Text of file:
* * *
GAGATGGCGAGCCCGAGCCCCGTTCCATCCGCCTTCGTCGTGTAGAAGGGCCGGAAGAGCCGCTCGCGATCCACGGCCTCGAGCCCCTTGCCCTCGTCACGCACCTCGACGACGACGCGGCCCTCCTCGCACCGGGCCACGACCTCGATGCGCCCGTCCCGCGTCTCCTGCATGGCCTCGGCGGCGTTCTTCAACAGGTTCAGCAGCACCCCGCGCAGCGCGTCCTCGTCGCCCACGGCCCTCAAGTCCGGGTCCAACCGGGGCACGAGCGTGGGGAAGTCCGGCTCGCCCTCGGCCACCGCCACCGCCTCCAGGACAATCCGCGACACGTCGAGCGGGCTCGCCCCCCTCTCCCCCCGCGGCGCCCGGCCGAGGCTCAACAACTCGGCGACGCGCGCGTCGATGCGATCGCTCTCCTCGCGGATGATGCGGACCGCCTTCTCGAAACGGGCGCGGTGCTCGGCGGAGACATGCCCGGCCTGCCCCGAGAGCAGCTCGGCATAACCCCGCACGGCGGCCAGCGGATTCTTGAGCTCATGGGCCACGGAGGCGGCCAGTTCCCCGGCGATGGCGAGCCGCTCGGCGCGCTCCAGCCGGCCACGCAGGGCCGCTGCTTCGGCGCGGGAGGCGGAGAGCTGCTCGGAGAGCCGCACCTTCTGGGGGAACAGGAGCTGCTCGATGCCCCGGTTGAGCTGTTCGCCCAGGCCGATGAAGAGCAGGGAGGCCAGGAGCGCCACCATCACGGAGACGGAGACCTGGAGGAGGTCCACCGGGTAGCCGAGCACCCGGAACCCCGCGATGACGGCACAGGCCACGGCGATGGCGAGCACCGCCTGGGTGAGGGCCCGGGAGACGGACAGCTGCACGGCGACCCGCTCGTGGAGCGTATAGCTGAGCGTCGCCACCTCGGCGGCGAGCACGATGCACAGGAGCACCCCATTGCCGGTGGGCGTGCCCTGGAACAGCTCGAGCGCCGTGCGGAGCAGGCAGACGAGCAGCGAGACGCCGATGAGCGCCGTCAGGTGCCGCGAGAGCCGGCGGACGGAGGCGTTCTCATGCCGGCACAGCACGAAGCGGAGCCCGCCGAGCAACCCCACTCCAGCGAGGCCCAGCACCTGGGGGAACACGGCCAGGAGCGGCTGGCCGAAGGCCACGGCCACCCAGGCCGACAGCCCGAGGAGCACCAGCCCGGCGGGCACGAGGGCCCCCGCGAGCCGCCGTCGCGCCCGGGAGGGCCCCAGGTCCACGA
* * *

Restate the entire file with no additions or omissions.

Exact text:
GAGATGGCGAGCCCGAGCCCCGTTCCATCCGCCTTCGTCGTGTAGAAGGGCCGGAAGAGCCGCTCGCGATCCACGGCCTCGAGCCCCTTGCCCTCGTCACGCACCTCGACGACGACGCGGCCCTCCTCGCACCGGGCCACGACCTCGATGCGCCCGTCCCGCGTCTCCTGCATGGCCTCGGCGGCGTTCTTCAACAGGTTCAGCAGCACCCCGCGCAGCGCGTCCTCGTCGCCCACGGCCCTCAAGTCCGGGTCCAACCGGGGCACGAGCGTGGGGAAGTCCGGCTCGCCCTCGGCCACCGCCACCGCCTCCAGGACAATCCGCGACACGTCGAGCGGGCTCGCCCCCCTCTCCCCCCGCGGCGCCCGGCCGAGGCTCAACAACTCGGCGACGCGCGCGTCGATGCGATCGCTCTCCTCGCGGATGATGCGGACCGCCTTCTCGAAACGGGCGCGGTGCTCGGCGGAGACATGCCCGGCCTGCCCCGAGAGCAGCTCGGCATAACCCCGCACGGCGGCCAGCGGATTCTTGAGCTCATGGGCCACGGAGGCGGCCAGTTCCCCGGCGATGGCGAGCCGCTCGGCGCGCTCCAGCCGGCCACGCAGGGCCGCTGCTTCGGCGCGGGAGGCGGAGAGCTGCTCGGAGAGCCGCACCTTCTGGGGGAACAGGAGCTGCTCGATGCCCCGGTTGAGCTGTTCGCCCAGGCCGATGAAGAGCAGGGAGGCCAGGAGCGCCACCATCACGGAGACGGAGACCTGGAGGAGGTCCACCGGGTAGCCGAGCACCCGGAACCCCGCGATGACGGCACAGGCCACGGCGATGGCGAGCACCGCCTGGGTGAGGGCCCGGGAGACGGACAGCTGCACGGCGACCCGCTCGTGGAGCGTATAGCTGAGCGTCGCCACCTCGGCGGCGAGCACGATGCACAGGAGCACCCCATTGCCGGTGGGCGTGCCCTGGAACAGCTCGAGCGCCGTGCGGAGCAGGCAGACGAGCAGCGAGACGCCGATGAGCGCCGTCAGGTGCCGCGAGAGCCGGCGGACGGAGGCGTTCTCATGCCGGCACAGCACGAAGCGGAGCCCGCCGAGCAACCCCACTCCAGCGAGGCCCAGCACCTGGGGGAACACGGCCAGGAGCGGCTGGCCGAAGGCCACGGCCACCCAGGCCGACAGCCCGAGGAGCACCAGCCCGGCGGGCACGAGGGCCCCCGCGAGCCGCCGTCGCGCCCGGGAGGGCCCCAGGTCCACGA